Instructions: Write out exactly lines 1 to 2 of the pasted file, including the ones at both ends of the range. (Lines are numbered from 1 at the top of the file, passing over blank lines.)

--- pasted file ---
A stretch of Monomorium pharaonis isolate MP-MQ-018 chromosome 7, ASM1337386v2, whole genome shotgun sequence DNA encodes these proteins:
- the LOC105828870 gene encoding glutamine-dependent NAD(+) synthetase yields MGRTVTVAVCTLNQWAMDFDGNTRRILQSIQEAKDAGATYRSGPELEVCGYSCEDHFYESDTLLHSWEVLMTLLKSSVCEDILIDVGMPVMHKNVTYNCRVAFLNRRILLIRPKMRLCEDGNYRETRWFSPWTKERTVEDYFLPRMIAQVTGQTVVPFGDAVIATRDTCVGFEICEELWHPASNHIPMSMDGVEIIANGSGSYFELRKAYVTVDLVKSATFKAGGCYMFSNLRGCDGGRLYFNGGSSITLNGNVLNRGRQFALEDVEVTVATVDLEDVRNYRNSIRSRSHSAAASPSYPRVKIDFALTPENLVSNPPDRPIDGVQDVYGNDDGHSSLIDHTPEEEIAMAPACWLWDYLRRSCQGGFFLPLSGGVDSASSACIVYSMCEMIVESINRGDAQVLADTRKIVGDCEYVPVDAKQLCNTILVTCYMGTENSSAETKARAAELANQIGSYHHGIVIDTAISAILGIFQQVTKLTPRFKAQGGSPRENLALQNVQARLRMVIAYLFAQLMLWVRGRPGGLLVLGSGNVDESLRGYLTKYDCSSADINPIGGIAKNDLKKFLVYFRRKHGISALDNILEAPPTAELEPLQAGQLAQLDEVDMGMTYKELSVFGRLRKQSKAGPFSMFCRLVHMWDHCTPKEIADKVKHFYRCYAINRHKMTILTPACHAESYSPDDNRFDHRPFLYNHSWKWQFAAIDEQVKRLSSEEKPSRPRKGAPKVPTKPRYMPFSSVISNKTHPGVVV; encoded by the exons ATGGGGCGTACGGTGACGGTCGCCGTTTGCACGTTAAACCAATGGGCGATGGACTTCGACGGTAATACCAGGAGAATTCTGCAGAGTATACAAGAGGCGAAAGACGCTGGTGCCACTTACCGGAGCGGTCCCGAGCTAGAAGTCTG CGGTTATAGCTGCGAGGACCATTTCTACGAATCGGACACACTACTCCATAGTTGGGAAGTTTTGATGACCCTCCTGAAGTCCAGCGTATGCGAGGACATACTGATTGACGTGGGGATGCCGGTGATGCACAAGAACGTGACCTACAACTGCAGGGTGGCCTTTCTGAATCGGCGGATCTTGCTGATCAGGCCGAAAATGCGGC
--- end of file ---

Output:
A stretch of Monomorium pharaonis isolate MP-MQ-018 chromosome 7, ASM1337386v2, whole genome shotgun sequence DNA encodes these proteins:
- the LOC105828870 gene encoding glutamine-dependent NAD(+) synthetase yields MGRTVTVAVCTLNQWAMDFDGNTRRILQSIQEAKDAGATYRSGPELEVCGYSCEDHFYESDTLLHSWEVLMTLLKSSVCEDILIDVGMPVMHKNVTYNCRVAFLNRRILLIRPKMRLCEDGNYRETRWFSPWTKERTVEDYFLPRMIAQVTGQTVVPFGDAVIATRDTCVGFEICEELWHPASNHIPMSMDGVEIIANGSGSYFELRKAYVTVDLVKSATFKAGGCYMFSNLRGCDGGRLYFNGGSSITLNGNVLNRGRQFALEDVEVTVATVDLEDVRNYRNSIRSRSHSAAASPSYPRVKIDFALTPENLVSNPPDRPIDGVQDVYGNDDGHSSLIDHTPEEEIAMAPACWLWDYLRRSCQGGFFLPLSGGVDSASSACIVYSMCEMIVESINRGDAQVLADTRKIVGDCEYVPVDAKQLCNTILVTCYMGTENSSAETKARAAELANQIGSYHHGIVIDTAISAILGIFQQVTKLTPRFKAQGGSPRENLALQNVQARLRMVIAYLFAQLMLWVRGRPGGLLVLGSGNVDESLRGYLTKYDCSSADINPIGGIAKNDLKKFLVYFRRKHGISALDNILEAPPTAELEPLQAGQLAQLDEVDMGMTYKELSVFGRLRKQSKAGPFSMFCRLVHMWDHCTPKEIADKVKHFYRCYAINRHKMTILTPACHAESYSPDDNRFDHRPFLYNHSWKWQFAAIDEQVKRLSSEEKPSRPRKGAPKVPTKPRYMPFSSVISNKTHPGVVV; encoded by the exons ATGGGGCGTACGGTGACGGTCGCCGTTTGCACGTTAAACCAATGGGCGATGGACTTCGACGGTAATACCAGGAGAATTCTGCAGAGTATACAAGAGGCGAAAGACGCTGGTGCCACTTACCGGAGCGGTCCCGAGCTAGAAGTCTG CGGTTATAGCTGCGAGGACCATTTCTACGAATCGGACACACTACTCCATAGTTGGGAAGTTTTGATGACCCTCCTGAAGTCCAGCGTATGCGAGGACATACTGATTGACGTGGGGATGCCGGTGATGCACAAGAACGTGACCTACAACTGCAGGGTGGCCTTTCTGAATCGGCGGATCTTGCTGATCAGGCCGAAAATGCGGC